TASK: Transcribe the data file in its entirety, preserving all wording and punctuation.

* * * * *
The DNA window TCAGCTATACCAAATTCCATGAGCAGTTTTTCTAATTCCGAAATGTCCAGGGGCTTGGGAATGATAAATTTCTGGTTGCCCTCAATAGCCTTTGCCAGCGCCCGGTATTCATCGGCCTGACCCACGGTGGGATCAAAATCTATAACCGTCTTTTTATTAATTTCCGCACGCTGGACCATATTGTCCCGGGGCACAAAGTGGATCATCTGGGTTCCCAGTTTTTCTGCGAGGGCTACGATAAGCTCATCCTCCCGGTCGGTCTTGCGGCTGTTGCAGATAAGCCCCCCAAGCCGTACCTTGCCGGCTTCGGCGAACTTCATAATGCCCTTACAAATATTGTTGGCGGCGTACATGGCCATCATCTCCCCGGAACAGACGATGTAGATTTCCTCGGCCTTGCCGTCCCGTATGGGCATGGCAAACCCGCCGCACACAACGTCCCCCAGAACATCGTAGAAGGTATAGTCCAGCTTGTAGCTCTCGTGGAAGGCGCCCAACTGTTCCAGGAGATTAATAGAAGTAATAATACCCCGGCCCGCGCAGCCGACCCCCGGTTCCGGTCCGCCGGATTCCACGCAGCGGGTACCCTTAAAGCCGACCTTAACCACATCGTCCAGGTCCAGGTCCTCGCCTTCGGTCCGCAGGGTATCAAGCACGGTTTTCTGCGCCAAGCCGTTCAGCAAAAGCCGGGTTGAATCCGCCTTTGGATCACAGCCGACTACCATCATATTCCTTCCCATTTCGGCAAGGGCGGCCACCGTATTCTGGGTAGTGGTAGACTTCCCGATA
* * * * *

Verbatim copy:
The DNA window TCAGCTATACCAAATTCCATGAGCAGTTTTTCTAATTCCGAAATGTCCAGGGGCTTGGGAATGATAAATTTCTGGTTGCCCTCAATAGCCTTTGCCAGCGCCCGGTATTCATCGGCCTGACCCACGGTGGGATCAAAATCTATAACCGTCTTTTTATTAATTTCCGCACGCTGGACCATATTGTCCCGGGGCACAAAGTGGATCATCTGGGTTCCCAGTTTTTCTGCGAGGGCTACGATAAGCTCATCCTCCCGGTCGGTCTTGCGGCTGTTGCAGATAAGCCCCCCAAGCCGTACCTTGCCGGCTTCGGCGAACTTCATAATGCCCTTACAAATATTGTTGGCGGCGTACATGGCCATCATCTCCCCGGAACAGACGATGTAGATTTCCTCGGCCTTGCCGTCCCGTATGGGCATGGCAAACCCGCCGCACACAACGTCCCCCAGAACATCGTAGAAGGTATAGTCCAGCTTGTAGCTCTCGTGGAAGGCGCCCAACTGTTCCAGGAGATTAATAGAAGTAATAATACCCCGGCCCGCGCAGCCGACCCCCGGTTCCGGTCCGCCGGATTCCACGCAGCGGGTACCCTTAAAGCCGACCTTAACCACATCGTCCAGGTCCAGGTCCTCGCCTTCGGTCCGCAGGGTATCAAGCACGGTTTTCTGCGCCAAGCCGTTCAGCAAAAGCCGGGTTGAATCCGCCTTTGGATCACAGCCGACTACCATCATATTCCTTCCCATTTCGGCAAGGGCGGCCACCGTATTCTGGGTAGTGGTAGACTTCCCGATA